Mark Zuckerberg, chief executive officer of Facebook, came back to his old stomping ground and sat down with John Hennessy, president of Stanford University (SU) to discuss how social media will change the world.
Zuckerberg explained that prior to the lunching of Facebook, “if people wanted to communicate ideas or messages over the Internet, they could do so only in very small private groups, such as by email, or in a very public forum, such as a message board or blog. Ideas and innovations weren’t reaching their potential in these forums, he said, because not enough people were seeing the concepts, or the originator wasn’t comfortable sharing more broadly.”
Zuckerberg continued: “I think the fundamental idea that Facebook brought was creating this private space that didn’t exist before, and by unlocking and opening that space, there’s a huge potential to allow people to communicate their ideas.”
With an estimated 3rd of the world’s population having access to the internet, Zuckerberg believes that the human community is being “robbed of an opportunity to benefit from the innovation that all those folks who are not connected can bring. I want Facebook, and other social apps, to do more than share the moments of day-to-day, but to really have utility and solve big challenges.”
Last August, Zuckerberg announced his new “rough plan” to develop technological ideas for the developing world.
Facebook currently offers a stripped-down version of its website to less than smartphones. For Android phones, Facebook has the Facebook Home app that has not proved to be as popular as anticipated.
The formation of a technological coalition would give internet access to an estimated 5 billion people.
Internet.org is the brainchild. Members of the coalition include:
• Media Tek
According to the website, Internet.org “is a global partnership between technology leaders, nonprofits, local communities and experts who are working together to bring the internet to the two thirds of the world’s population that doesn’t have it. Sharing tools, resources and best practices, Internet.org partners will explore solutions in three major opportunity areas: affordability, efficiency, and business models.”
Zuckerberg said: “Everything Facebook as done has been about giving all people around the world the power to connect.”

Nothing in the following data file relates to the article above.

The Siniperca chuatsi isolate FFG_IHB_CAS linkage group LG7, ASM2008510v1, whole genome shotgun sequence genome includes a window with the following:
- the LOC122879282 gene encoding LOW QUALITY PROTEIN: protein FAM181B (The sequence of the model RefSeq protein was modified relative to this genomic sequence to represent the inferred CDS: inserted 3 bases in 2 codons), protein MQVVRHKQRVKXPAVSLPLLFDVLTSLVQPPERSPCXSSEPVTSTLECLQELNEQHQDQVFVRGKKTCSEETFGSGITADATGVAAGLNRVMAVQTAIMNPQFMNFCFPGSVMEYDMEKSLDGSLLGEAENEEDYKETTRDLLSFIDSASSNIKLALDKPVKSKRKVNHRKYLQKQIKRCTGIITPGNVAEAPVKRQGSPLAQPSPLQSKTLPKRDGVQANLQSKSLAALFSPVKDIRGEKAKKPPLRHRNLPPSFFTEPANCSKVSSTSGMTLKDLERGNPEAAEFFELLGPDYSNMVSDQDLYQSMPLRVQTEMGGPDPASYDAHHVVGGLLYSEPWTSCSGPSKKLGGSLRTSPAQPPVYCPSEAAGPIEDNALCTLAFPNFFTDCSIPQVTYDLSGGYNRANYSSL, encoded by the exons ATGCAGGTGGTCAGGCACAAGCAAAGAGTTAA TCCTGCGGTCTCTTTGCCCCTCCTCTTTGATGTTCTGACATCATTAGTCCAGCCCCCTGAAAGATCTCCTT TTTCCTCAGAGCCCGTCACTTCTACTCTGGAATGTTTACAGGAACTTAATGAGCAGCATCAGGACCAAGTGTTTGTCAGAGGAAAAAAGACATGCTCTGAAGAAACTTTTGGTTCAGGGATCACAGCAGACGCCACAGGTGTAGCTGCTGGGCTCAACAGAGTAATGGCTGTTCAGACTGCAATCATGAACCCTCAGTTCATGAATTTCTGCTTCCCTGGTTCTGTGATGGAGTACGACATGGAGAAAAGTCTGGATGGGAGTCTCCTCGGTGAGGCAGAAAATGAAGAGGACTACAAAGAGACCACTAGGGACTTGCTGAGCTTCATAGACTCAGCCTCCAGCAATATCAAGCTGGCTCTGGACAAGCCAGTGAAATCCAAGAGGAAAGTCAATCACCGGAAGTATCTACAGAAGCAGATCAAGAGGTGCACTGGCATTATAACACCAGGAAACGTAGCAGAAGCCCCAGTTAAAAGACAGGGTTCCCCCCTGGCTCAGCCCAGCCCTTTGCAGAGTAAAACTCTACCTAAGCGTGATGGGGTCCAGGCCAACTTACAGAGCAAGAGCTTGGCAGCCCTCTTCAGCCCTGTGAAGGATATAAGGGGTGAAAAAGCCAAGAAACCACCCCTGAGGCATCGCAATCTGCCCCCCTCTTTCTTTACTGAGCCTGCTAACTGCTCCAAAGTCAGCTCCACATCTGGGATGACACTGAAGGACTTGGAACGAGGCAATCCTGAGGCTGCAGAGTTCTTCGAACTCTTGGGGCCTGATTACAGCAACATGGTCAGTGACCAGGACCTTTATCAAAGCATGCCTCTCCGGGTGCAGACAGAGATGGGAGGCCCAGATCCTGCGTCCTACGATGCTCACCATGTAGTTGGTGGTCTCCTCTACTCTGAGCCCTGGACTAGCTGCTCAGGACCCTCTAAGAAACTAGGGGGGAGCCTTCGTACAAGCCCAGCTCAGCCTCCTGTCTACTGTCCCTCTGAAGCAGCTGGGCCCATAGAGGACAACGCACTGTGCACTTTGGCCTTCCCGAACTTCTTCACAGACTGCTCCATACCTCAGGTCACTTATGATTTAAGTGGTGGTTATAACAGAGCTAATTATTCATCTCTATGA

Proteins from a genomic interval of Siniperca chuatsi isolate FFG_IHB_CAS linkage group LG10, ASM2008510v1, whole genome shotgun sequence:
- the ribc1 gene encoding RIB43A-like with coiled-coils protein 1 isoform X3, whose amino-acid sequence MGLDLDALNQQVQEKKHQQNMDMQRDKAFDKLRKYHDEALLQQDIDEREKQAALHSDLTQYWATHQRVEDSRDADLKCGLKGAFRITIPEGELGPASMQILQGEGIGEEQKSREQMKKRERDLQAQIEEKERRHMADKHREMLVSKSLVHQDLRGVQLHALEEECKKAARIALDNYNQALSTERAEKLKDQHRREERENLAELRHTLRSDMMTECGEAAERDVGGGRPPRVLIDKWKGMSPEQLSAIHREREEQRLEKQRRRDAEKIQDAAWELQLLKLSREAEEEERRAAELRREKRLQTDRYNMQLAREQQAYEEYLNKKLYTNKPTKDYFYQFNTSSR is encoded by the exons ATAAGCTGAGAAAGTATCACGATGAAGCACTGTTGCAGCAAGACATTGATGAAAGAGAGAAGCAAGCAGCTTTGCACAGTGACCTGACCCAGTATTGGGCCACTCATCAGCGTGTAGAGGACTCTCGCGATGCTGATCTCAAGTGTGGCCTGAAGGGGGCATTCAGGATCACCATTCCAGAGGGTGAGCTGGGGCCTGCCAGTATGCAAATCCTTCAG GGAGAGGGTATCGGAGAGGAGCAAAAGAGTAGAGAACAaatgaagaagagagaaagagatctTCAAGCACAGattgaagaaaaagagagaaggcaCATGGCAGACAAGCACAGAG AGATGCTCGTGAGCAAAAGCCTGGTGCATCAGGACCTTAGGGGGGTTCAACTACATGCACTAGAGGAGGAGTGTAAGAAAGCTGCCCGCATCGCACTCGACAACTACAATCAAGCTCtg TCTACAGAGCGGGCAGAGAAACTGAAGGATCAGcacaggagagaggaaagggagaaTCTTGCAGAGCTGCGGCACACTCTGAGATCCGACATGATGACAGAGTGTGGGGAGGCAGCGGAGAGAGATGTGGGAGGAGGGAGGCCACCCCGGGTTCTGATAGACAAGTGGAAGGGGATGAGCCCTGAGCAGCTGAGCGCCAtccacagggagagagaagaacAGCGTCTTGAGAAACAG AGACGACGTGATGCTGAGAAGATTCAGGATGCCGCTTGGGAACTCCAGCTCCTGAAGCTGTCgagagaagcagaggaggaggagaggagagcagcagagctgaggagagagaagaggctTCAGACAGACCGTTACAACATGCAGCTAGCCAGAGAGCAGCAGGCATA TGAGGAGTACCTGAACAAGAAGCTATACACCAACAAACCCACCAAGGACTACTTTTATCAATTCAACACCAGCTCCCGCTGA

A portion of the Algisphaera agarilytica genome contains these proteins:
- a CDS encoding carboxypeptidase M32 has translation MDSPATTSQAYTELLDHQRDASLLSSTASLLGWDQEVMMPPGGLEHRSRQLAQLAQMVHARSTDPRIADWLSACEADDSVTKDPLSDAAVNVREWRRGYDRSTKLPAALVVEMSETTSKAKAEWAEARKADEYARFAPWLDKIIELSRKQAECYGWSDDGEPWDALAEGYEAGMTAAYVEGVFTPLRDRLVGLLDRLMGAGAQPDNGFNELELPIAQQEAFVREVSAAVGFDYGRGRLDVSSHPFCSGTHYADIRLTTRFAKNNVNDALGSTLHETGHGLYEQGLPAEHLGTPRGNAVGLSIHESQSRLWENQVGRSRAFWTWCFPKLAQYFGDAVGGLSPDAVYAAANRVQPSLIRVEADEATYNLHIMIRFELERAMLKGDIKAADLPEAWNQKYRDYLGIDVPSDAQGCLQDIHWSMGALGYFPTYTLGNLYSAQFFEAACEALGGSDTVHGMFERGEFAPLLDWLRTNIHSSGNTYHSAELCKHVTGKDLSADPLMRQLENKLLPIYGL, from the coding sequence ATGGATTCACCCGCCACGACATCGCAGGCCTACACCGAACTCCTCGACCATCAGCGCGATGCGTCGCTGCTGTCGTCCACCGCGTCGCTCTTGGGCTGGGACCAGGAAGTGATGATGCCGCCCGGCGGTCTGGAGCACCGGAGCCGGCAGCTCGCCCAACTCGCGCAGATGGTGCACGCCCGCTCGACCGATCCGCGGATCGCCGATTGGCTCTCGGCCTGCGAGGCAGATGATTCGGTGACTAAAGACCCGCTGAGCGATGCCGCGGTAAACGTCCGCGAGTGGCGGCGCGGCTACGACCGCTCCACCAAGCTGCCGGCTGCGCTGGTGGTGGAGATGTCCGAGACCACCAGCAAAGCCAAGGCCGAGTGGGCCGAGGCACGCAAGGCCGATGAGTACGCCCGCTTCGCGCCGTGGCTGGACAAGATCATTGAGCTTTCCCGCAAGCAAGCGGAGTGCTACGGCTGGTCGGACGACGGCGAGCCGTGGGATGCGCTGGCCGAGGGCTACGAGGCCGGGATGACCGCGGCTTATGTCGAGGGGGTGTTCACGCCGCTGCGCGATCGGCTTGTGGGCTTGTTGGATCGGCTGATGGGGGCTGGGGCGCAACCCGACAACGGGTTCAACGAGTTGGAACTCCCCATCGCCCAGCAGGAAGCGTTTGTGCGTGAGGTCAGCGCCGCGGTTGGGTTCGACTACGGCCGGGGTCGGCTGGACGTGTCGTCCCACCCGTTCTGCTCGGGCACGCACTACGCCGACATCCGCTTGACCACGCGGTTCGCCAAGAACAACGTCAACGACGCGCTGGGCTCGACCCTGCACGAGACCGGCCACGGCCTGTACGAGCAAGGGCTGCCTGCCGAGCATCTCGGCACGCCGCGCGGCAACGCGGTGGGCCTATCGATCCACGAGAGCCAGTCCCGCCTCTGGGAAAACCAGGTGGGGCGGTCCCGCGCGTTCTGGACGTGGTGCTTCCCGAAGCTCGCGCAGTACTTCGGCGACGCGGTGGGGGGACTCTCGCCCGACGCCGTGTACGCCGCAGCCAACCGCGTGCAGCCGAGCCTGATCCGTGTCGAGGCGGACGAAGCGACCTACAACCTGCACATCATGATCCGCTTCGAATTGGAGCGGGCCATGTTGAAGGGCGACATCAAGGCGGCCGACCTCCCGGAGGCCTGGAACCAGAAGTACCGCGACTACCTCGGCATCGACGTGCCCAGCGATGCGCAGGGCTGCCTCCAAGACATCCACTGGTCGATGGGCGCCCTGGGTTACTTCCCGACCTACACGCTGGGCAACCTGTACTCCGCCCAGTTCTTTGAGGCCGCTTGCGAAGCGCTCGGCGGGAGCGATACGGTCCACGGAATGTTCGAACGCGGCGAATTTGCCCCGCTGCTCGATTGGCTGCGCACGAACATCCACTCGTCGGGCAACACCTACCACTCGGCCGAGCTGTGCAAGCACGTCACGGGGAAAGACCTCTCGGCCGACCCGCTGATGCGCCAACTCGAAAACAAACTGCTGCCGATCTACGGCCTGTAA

Developing countries pose “huge barriers” to connecting to the internet “and joining the knowledge economy.”
Internet.org is tasked with making “internet access available to the two thirds of the world who are not yet connected.”
The founding members of the coalition will:
• Collaborate on joint projects
• Share industry knowledge
• “Mobilize” the industry
• Work with governments to bring the internet to developing nations
Hans Vestberg, president and CEO of Ericsson said: “We are committed to shaping the Networked Society (NS) – where everyone and everything will be connected in real time, creating freedom, empowerment and opportunity to transform society.”
Combining social and media networks, organization of the individual and the whole can be shaped by the actions of the masses with the least effects coming from the individual.
Essentially, the movement of the many overrides the actions of the few.
Barry Wellman, former sociologist for the University of Toronto, envisioned societies as networks and not bound by hierarchical structures.
Wellman has also developed the idea of networked individualism that focuses on “the network society: community, work and organizations.”
Manuel Castells, creator of the idea of social morphology, explained : “The definition, if you wish, in concrete terms of a network society is a society where the key social structures and activities are organized around electronically processed information networks. So it’s not just about networks or social networks, because social networks have been very old forms of social organization. It’s about social networks which process and manage information and are using micro-electronic based technologies.”
Castells points out that NS the will take our current information society to new heights.
He recognizes that “cultural, economic and political factors that make up the network society. Influences such as religion, cultural upbringing, political organizations, and social status all shape the network society. Societies are shaped by these factors in many ways. These influences can either raise or hinder these societies.”